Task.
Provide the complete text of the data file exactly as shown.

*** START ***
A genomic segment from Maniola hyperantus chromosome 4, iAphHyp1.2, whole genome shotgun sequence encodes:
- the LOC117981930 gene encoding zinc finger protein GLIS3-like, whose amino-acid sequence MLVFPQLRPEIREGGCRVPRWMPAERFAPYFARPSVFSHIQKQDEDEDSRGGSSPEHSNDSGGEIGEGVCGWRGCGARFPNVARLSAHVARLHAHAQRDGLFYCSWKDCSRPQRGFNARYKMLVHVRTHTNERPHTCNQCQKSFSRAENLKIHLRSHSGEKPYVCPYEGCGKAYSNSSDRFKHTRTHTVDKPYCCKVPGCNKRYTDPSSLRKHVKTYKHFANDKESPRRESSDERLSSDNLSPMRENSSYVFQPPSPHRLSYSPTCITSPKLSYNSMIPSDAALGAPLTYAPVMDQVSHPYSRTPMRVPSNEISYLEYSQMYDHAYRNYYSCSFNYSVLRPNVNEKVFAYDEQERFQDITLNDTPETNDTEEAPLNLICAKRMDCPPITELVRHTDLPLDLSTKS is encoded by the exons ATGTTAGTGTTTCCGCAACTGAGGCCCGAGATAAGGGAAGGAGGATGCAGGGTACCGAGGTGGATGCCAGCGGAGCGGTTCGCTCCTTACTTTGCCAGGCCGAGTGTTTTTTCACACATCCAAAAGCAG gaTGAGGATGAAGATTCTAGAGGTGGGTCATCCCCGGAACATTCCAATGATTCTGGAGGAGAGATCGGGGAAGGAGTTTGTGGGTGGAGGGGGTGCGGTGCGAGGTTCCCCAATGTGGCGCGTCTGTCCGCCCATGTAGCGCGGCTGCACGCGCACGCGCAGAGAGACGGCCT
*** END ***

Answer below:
A genomic segment from Maniola hyperantus chromosome 4, iAphHyp1.2, whole genome shotgun sequence encodes:
- the LOC117981930 gene encoding zinc finger protein GLIS3-like, whose amino-acid sequence MLVFPQLRPEIREGGCRVPRWMPAERFAPYFARPSVFSHIQKQDEDEDSRGGSSPEHSNDSGGEIGEGVCGWRGCGARFPNVARLSAHVARLHAHAQRDGLFYCSWKDCSRPQRGFNARYKMLVHVRTHTNERPHTCNQCQKSFSRAENLKIHLRSHSGEKPYVCPYEGCGKAYSNSSDRFKHTRTHTVDKPYCCKVPGCNKRYTDPSSLRKHVKTYKHFANDKESPRRESSDERLSSDNLSPMRENSSYVFQPPSPHRLSYSPTCITSPKLSYNSMIPSDAALGAPLTYAPVMDQVSHPYSRTPMRVPSNEISYLEYSQMYDHAYRNYYSCSFNYSVLRPNVNEKVFAYDEQERFQDITLNDTPETNDTEEAPLNLICAKRMDCPPITELVRHTDLPLDLSTKS is encoded by the exons ATGTTAGTGTTTCCGCAACTGAGGCCCGAGATAAGGGAAGGAGGATGCAGGGTACCGAGGTGGATGCCAGCGGAGCGGTTCGCTCCTTACTTTGCCAGGCCGAGTGTTTTTTCACACATCCAAAAGCAG gaTGAGGATGAAGATTCTAGAGGTGGGTCATCCCCGGAACATTCCAATGATTCTGGAGGAGAGATCGGGGAAGGAGTTTGTGGGTGGAGGGGGTGCGGTGCGAGGTTCCCCAATGTGGCGCGTCTGTCCGCCCATGTAGCGCGGCTGCACGCGCACGCGCAGAGAGACGGCCT